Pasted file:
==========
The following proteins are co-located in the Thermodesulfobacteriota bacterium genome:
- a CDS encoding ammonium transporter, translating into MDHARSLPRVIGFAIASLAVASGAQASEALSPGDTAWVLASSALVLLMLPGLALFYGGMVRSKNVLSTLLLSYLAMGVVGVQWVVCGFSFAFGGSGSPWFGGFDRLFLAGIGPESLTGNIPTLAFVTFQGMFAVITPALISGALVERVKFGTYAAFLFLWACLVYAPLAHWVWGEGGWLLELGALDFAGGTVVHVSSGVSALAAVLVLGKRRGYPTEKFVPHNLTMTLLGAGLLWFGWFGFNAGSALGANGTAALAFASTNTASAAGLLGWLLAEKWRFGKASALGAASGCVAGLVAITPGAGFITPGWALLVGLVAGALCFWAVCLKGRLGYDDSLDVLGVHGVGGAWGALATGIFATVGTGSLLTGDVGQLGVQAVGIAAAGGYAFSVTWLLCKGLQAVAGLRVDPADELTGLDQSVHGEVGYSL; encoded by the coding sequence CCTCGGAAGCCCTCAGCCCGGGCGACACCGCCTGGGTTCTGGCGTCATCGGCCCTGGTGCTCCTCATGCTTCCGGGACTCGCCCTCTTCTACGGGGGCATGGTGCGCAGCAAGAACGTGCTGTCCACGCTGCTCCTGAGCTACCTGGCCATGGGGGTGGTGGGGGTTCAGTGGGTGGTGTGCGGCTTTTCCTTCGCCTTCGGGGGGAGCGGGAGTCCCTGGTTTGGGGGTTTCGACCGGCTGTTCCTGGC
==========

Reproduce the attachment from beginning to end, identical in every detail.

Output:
The following proteins are co-located in the Thermodesulfobacteriota bacterium genome:
- a CDS encoding ammonium transporter, translating into MDHARSLPRVIGFAIASLAVASGAQASEALSPGDTAWVLASSALVLLMLPGLALFYGGMVRSKNVLSTLLLSYLAMGVVGVQWVVCGFSFAFGGSGSPWFGGFDRLFLAGIGPESLTGNIPTLAFVTFQGMFAVITPALISGALVERVKFGTYAAFLFLWACLVYAPLAHWVWGEGGWLLELGALDFAGGTVVHVSSGVSALAAVLVLGKRRGYPTEKFVPHNLTMTLLGAGLLWFGWFGFNAGSALGANGTAALAFASTNTASAAGLLGWLLAEKWRFGKASALGAASGCVAGLVAITPGAGFITPGWALLVGLVAGALCFWAVCLKGRLGYDDSLDVLGVHGVGGAWGALATGIFATVGTGSLLTGDVGQLGVQAVGIAAAGGYAFSVTWLLCKGLQAVAGLRVDPADELTGLDQSVHGEVGYSL; encoded by the coding sequence CCTCGGAAGCCCTCAGCCCGGGCGACACCGCCTGGGTTCTGGCGTCATCGGCCCTGGTGCTCCTCATGCTTCCGGGACTCGCCCTCTTCTACGGGGGCATGGTGCGCAGCAAGAACGTGCTGTCCACGCTGCTCCTGAGCTACCTGGCCATGGGGGTGGTGGGGGTTCAGTGGGTGGTGTGCGGCTTTTCCTTCGCCTTCGGGGGGAGCGGGAGTCCCTGGTTTGGGGGTTTCGACCGGCTGTTCCTGGC